town and Zion . . . First Church is
one game ahead of Bronkland and
National in the B. Y. P. U. loop . . .
BRITISH, SUN RADIO
IN SOCCER THRILLER
3.000 See Sailors From York
Hold Capital Champions to
Scoreless Draw.
'1'HREE THOUSAND soccer fans
still are talking about, the thrill
they received at the Rosedale Play
ground yesterday as they watched a
picked team of British sailors from
the cruiser H. M. S. York, now in
dock here, and the Capital's cham
pionship soccer team, the Sun Radio,
plav to a scoreless tic.
The spectators got their first tingle
of excitement early when the visitors
swept toward the iocals’ goal, only to
find Wilson. Sullivan and Hook neatly
blocking their best scoring efforts.
An offensive of their own then was
started by the District champions with
Simonds and Jacobson carrying the
ball to the very edge of the York
goal. Both teams showed equal dash,
speed and science, but both were in
accurate in shooting for the openings.
In regular Recreational League
games Mitchell Brothers and Occo
quan remained deadlocked for second
place with victories over Sabaudia
and Silver Spring, respectively. The
Mitchell Brothers won. 6-0. and Occo
quan scored. 4-1. These teams will
meet next Sunday for the runner-up
past.
GEORGETOWN BOYS
GAIN GRID HONORS
Defeat Northeast Team to Win
Midseason Championship
With Clean Slate.
pTRST-HALF champions of the Na
* tional Capital City 135-Pound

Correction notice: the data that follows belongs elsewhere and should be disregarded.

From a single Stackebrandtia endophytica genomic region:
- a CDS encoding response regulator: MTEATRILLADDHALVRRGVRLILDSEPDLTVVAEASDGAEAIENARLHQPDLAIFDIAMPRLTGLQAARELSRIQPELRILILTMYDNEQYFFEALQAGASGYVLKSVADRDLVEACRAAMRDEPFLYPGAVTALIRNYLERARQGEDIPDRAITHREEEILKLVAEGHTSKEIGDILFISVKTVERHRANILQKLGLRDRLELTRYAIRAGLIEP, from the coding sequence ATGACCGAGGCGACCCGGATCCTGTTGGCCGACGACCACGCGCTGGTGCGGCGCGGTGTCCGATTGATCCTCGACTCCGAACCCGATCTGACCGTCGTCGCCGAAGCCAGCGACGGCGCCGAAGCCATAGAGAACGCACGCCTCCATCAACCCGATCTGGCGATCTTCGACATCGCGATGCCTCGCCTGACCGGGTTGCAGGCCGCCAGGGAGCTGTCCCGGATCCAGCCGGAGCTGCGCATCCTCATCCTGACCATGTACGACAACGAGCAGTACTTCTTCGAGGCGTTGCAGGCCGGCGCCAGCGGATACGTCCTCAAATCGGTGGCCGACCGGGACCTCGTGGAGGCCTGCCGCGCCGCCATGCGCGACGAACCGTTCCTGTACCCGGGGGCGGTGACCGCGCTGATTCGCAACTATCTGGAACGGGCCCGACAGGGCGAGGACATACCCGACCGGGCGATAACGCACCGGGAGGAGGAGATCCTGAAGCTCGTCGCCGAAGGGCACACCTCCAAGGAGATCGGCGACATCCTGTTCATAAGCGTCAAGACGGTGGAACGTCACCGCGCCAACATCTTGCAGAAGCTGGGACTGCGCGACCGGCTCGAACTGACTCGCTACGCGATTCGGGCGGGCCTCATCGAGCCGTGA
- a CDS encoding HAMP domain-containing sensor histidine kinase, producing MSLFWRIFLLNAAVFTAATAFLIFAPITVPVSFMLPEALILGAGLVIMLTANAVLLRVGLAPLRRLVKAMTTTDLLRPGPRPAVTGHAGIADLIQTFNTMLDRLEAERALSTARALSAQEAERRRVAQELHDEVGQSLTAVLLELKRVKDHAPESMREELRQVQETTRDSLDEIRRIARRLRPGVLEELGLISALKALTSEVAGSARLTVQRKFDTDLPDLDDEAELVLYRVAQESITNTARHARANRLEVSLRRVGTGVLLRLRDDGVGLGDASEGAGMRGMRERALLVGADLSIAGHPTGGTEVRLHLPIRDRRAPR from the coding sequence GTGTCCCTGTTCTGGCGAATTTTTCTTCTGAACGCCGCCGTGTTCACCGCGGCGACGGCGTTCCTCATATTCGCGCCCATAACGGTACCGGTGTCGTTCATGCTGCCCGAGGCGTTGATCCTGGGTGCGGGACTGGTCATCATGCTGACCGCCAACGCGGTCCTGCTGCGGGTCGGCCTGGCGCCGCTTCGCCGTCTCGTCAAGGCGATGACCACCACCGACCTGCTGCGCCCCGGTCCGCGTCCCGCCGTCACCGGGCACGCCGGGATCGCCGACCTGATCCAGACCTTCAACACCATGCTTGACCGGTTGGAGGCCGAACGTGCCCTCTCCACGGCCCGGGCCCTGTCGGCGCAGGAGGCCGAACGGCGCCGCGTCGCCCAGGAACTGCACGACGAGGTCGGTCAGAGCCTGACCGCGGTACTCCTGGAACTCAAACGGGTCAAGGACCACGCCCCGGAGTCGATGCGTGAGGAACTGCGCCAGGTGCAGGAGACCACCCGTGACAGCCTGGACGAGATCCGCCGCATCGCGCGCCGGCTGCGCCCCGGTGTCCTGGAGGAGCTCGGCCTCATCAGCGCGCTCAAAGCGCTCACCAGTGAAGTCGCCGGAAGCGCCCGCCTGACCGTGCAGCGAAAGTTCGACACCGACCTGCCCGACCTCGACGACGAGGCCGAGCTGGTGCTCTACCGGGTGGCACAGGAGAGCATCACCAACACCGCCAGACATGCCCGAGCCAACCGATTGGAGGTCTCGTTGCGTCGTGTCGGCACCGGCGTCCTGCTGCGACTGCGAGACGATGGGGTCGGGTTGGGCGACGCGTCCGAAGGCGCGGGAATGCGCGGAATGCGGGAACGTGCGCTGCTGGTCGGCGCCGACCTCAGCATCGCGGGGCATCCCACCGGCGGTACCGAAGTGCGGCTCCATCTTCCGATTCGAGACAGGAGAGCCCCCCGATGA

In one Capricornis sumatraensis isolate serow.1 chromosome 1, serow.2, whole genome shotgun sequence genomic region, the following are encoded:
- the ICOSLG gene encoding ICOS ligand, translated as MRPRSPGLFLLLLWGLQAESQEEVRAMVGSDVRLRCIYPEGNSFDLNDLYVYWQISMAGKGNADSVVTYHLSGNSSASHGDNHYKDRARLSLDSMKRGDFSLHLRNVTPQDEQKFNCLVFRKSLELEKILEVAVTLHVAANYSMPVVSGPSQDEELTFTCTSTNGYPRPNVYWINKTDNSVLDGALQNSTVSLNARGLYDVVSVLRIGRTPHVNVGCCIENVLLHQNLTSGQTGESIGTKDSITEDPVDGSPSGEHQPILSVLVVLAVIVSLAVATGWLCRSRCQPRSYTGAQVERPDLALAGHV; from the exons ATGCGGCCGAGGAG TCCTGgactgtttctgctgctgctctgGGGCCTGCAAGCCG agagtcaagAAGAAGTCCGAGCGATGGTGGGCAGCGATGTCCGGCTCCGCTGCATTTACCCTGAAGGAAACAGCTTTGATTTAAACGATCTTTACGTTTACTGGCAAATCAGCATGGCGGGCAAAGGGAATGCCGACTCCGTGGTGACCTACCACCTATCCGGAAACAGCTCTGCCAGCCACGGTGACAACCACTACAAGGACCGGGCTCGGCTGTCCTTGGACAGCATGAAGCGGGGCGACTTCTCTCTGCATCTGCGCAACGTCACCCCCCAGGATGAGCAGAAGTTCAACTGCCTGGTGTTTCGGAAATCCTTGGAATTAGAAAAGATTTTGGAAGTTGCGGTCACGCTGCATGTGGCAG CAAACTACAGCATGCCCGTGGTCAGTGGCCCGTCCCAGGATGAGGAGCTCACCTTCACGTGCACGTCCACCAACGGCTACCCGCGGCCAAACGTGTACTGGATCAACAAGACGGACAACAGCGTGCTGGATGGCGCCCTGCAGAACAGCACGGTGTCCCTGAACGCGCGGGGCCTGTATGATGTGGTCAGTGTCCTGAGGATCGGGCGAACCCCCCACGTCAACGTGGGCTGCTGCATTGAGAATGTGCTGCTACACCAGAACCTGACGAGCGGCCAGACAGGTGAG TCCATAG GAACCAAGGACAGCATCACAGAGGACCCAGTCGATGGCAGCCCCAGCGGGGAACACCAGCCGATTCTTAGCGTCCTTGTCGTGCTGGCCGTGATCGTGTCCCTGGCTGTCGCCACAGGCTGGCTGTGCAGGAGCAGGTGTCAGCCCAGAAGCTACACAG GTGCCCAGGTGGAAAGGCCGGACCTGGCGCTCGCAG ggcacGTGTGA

League are the Georgetown Boys' Club
undefeated gridmen today, the result
of the'r 27-0 rout of the Northeast
Boys' Club in a Sabbath engagement.
The game was the feature of three
played in that organization.
Virginia Avenue A. C. gained sec
ond place in the first-half standings
by virtue of its 14-13 victory over the
Centennials. A 40-yard run by Rus
sell Anderson tied the score in the
last quarter and his off-tackle plunge
after the score netted the game-win
ning point.
In a 150-pound contest, a fourth
quarter touchdown and safety pro
vided the Maryland Preps with an
8-0 verdict over the Cardinals. Bealor
scored the 6-pointer and the Preps’
line broke through to tackle Ryan In
the end zone for the safety.
SLATE STILL UNMARKED.
Still undefeated and unscored upon
' are the Taknma Junior Fire Depart
ment gridmen. who won their fourth
victory yesterday, defeating the North
i western A. C.. 13-0.
Watch these leaders In these leagues'
. . . Hydrographic In the Navy De
partment, Pressmen In the Engineer
Reproduction Pl:.nt, S. S. Lions In
the Civics Clubs, HesslCk Coal In Co
lumbia Heights, Malls and Piles In
the I C. C„ Seal Construction at
Takoma, Plumber in the District of
Columbia Repair Shop, Ovando In
the K. of C.. Executives In the H. O.
L. C„ Stanley Horners crowd in the
General Motors and the Dally News
In the Convention Hall Daylight.
VLflTH each winning two games last
** week. Eastern and Fred D.
Stuart remained tied for the leader
ship of the Odd Fellows’ Bowling
League . . . Stanley Horner and
Wolfe Motor face the same situation
in the General Motors loop . . .as
do Presbyterian No. 2 and Baptist- |
Christian in Takoma Church's
League . . . The Athletics and Reds
boast a half-game margin over the
Tigers to lead the P. W. A. League
. . . Four teams, the Frankies, Bar
b:ttes. Transportation No. 1 and
Auditors, boast similar records in the
War Department League.
20 YEARS AGO
IN THE STAR
TV/fOUNT ST. MARY'S has can
celed its game with Catholic
University, scheduled for Saturday.
No reason was given, other than